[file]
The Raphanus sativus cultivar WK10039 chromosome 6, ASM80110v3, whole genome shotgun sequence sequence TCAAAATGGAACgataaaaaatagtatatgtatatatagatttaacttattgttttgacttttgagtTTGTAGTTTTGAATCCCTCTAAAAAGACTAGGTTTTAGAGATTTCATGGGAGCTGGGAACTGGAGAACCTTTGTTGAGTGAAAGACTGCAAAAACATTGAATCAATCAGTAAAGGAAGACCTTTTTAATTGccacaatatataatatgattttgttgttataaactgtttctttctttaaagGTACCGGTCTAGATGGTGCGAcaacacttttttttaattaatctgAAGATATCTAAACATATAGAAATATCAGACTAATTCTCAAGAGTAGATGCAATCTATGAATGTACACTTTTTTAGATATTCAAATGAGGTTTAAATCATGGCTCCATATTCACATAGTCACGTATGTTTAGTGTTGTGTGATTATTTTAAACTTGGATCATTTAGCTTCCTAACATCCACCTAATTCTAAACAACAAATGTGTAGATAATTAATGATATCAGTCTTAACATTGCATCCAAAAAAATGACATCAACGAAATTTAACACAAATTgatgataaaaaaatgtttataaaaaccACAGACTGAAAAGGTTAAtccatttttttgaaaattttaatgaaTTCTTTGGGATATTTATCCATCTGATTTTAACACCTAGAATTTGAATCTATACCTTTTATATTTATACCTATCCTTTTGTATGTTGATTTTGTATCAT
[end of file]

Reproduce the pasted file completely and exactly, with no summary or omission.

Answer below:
The Raphanus sativus cultivar WK10039 chromosome 6, ASM80110v3, whole genome shotgun sequence sequence TCAAAATGGAACgataaaaaatagtatatgtatatatagatttaacttattgttttgacttttgagtTTGTAGTTTTGAATCCCTCTAAAAAGACTAGGTTTTAGAGATTTCATGGGAGCTGGGAACTGGAGAACCTTTGTTGAGTGAAAGACTGCAAAAACATTGAATCAATCAGTAAAGGAAGACCTTTTTAATTGccacaatatataatatgattttgttgttataaactgtttctttctttaaagGTACCGGTCTAGATGGTGCGAcaacacttttttttaattaatctgAAGATATCTAAACATATAGAAATATCAGACTAATTCTCAAGAGTAGATGCAATCTATGAATGTACACTTTTTTAGATATTCAAATGAGGTTTAAATCATGGCTCCATATTCACATAGTCACGTATGTTTAGTGTTGTGTGATTATTTTAAACTTGGATCATTTAGCTTCCTAACATCCACCTAATTCTAAACAACAAATGTGTAGATAATTAATGATATCAGTCTTAACATTGCATCCAAAAAAATGACATCAACGAAATTTAACACAAATTgatgataaaaaaatgtttataaaaaccACAGACTGAAAAGGTTAAtccatttttttgaaaattttaatgaaTTCTTTGGGATATTTATCCATCTGATTTTAACACCTAGAATTTGAATCTATACCTTTTATATTTATACCTATCCTTTTGTATGTTGATTTTGTATCAT